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A Fact-based Note on The New York Post's Misreporting

Sep 10 2021

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Hillsong Church has always been unwavering in our support of a fair and free press, believing that it is critical to public accountability and the dissemination of truth. Because of our stance on this, Hillsong Church has been deeply disappointed by The New York Post’s pattern of unethical journalism and ongoing misreporting about our church, ministries and employees.

Hillsong Church has repeatedly been forced to contact the Post and their legal counsel to alert them of their errors. We have provided documentation of false reporting on several occasions and have cited their failures to comply with established and accepted principles of journalistic ethics.

In every case, the Post has responded by quietly altering the content of their articles without communicating these changes to their readers, and once, even wiping a story off the internet completely, leaving behind only a dead link to bear testament to their mistakes.

We realize that the New York Post is officially designated as a “tabloid newspaper” and has historically been known for sensationalism, celebrity gossip and digital “clickbait.” Though they may not generally be expected to adhere to the higher standards of their more reputable competitors, even a tabloid like the Post is not exempt from basic standards of journalistic ethics or allowed to publish easily verifiable falsehoods.

Recent examples of egregious disregard of the truth:

  • In February of this year, the New York Post published an article that claimed Hillsong’s senior global pastor Brian Houston was “phasing out” of his role and assuming a “support role” in our church.

The Post’s claim was clearly a lie, and information within the Post’s article even directly contradicted their claim. As the article noted, Pastor Brian stated he was “not retiring” and “not going anywhere.” Further, a Hillsong spokesperson explained to the Post that Pastors Brian and Bobbie “are not stepping away from their primary duties” but rather were taking on additional responsibilities for mentoring young leaders.

Apparently, the New York Post can’t afford to let the facts get in the way of a juicy story.

  • Last April, the New York Post published another article claiming that a “former Hillsong [Church] pastor and band member” had faked a cancer diagnosis, covered up his porn addiction, and is now launching a new ministry. The sensational storyline rapidly spread across social media, but it was a verifiable lie. Even a junior-level reporter with a cursory interest in accuracy could have verified that the man in question never served as a pastor at our church nor was a member of Hillsong United.

Our team immediately reached out to the Post and alerted them to the error, asking them to issue a correction. The editor initially denied our claim via email because the misinformation “has been widely reported in several outlets” as well. In other words, it’s okay to lie so long as you aren’t the only one doing so.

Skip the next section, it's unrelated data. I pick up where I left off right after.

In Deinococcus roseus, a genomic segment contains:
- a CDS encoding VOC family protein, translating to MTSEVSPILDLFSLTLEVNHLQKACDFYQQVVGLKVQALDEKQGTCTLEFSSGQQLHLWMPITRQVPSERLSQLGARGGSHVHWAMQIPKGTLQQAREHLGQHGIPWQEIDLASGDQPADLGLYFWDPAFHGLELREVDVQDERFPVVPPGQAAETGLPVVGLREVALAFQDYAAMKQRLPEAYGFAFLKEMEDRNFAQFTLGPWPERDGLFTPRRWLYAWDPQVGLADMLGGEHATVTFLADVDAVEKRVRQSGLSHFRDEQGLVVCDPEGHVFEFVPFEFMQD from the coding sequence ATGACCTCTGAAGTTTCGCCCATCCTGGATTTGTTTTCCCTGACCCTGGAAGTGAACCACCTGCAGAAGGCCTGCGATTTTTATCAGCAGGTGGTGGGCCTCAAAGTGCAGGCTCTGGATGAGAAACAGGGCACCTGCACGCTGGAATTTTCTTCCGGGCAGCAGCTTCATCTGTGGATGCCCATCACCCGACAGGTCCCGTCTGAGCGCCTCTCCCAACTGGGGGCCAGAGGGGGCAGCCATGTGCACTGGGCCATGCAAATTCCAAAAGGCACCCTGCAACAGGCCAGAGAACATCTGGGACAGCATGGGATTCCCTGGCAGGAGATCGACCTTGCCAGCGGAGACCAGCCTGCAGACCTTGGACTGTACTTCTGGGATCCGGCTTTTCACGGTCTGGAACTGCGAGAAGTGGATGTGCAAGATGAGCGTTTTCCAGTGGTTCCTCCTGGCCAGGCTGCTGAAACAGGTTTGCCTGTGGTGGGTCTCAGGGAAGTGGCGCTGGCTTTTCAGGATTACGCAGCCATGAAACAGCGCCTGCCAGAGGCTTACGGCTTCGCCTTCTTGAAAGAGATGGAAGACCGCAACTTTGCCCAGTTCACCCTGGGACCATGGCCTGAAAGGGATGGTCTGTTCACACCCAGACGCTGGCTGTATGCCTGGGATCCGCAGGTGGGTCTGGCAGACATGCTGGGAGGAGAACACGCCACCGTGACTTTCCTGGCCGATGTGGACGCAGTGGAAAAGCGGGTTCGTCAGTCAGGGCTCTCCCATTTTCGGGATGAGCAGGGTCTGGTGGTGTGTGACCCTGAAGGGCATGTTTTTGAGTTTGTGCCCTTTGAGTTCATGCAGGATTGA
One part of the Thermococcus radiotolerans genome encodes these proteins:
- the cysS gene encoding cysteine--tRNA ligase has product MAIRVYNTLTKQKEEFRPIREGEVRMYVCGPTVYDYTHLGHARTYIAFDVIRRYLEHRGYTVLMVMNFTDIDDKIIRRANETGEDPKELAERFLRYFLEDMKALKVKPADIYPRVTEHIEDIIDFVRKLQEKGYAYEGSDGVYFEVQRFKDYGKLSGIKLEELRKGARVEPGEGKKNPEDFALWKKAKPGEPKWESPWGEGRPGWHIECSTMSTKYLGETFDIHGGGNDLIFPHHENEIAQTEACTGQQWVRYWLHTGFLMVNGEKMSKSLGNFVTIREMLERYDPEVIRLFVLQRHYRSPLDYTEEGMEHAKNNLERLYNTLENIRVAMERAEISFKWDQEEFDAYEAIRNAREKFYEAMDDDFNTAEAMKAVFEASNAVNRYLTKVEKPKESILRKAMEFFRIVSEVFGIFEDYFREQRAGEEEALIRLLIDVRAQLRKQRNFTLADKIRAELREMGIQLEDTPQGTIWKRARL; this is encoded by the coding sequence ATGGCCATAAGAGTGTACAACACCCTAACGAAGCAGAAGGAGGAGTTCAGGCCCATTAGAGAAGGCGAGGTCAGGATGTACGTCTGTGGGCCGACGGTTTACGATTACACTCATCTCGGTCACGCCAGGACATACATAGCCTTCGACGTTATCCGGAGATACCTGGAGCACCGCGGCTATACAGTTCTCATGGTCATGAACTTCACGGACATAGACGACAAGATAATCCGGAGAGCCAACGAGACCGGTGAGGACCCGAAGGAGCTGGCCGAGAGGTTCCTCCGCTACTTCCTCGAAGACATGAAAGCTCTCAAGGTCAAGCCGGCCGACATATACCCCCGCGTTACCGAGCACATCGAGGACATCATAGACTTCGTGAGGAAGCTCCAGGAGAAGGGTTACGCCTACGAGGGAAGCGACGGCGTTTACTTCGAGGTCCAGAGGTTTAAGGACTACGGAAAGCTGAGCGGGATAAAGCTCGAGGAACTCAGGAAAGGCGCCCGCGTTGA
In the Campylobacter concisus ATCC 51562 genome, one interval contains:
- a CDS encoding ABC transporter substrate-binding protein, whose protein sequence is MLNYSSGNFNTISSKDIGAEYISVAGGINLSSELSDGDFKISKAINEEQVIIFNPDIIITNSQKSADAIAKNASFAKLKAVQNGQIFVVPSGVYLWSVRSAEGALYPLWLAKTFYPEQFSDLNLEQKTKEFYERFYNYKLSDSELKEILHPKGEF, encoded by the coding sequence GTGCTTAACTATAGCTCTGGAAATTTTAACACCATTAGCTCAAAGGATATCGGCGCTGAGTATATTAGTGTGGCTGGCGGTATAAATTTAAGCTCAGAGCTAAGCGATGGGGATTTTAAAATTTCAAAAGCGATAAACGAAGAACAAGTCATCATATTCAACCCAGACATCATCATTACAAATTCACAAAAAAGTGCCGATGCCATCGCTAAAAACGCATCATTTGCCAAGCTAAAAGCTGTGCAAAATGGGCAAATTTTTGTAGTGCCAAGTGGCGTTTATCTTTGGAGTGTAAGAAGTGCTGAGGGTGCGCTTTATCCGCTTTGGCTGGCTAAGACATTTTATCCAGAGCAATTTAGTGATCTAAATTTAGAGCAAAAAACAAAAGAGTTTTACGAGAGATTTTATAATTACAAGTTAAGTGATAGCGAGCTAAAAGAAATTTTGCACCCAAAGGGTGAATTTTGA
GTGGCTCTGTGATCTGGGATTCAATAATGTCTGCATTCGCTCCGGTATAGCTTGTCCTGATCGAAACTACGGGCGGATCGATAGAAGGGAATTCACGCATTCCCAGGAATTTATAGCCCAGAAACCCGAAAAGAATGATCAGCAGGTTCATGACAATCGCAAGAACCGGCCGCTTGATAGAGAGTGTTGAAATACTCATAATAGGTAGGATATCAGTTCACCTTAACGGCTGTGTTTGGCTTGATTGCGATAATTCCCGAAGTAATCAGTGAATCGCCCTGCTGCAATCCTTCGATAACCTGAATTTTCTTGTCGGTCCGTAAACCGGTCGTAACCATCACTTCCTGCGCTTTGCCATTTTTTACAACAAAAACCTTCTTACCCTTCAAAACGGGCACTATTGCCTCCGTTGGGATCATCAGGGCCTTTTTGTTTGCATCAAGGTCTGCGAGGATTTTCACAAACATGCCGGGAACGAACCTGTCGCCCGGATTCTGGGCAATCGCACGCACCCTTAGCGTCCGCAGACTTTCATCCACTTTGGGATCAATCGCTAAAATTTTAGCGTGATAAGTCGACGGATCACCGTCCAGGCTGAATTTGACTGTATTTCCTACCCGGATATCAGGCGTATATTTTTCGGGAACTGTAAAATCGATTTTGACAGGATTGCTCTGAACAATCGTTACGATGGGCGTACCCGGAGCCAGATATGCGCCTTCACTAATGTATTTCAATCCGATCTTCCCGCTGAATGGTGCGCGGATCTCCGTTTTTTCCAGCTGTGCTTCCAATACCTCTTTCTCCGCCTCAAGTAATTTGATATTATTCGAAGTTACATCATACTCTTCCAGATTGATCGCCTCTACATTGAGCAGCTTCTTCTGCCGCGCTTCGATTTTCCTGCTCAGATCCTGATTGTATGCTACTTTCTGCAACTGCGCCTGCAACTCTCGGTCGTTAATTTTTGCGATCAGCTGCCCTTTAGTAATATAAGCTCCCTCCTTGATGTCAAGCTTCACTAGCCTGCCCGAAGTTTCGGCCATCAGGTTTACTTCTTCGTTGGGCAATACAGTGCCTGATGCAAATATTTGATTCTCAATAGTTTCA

We pressed our point, documenting that the claims were verifiably false. Some two days later, the editor quietly wiped the article off the internet. leaving behind nothing but a dead link. The publication did not admit their error, and they refused to provide an explanation or clarification of any kind to the countless Post readers who consumed and shared the misinformation.

  • This month, the New York Post again published falsehoods in an article about Tolu Badders, the COO of Hillsong NY, claiming that she “has listed her Upper West Side one-bedroom” for sale. In fact, Ms. Badders does not own the one-bedroom apartment mentioned and has never owned that one-bedroom apartment. This article also misrepresented two other key staff members in similar fashion, and those discrepancies have yet to be rectified.

Our team reached out to the Post to provide documentation proving the unit in question is a rent-stabilized rental apartment, which she and her family have occupied as a tenant for twelve years. Accordingly, since Tolu is not the owner of the apartment and has never been the owner of the apartment, she cannot “list” it for sale.

The article compounds this false statement by claiming that its reporting is made “according to property records.” There is no citation provided for this assertion, of course, because no property records exist that support it.

In response to our documentation verifying the Post’s misreporting, the article was quietly “updated.” The article’s manufactured narrative remains online despite their embarrassing mistakes.

These are just a few examples of the Post’s relentless and deceptive campaign to attack Hillsong Church. In the spirit of transparency, we are making the public aware of these facts so that they are better equipped to evaluate the lies that are being sold to them as “truth.”

To be clear, while the Post has perhaps behaved the most egregiously and unethically, other publications including Vanity Fair and Business Insider have too. As have international tabloids such as the Daily Telegraph and Daily Mail(UK), the latter of which sent a reporter to stalk a Hillsong pastor at her home and would not leave even after repeated requests.

In a moment when public confidence and trust in the media has reached historic lows, we urge the New York Post and all news outlets to recommit themselves to principles of ethics and fairness.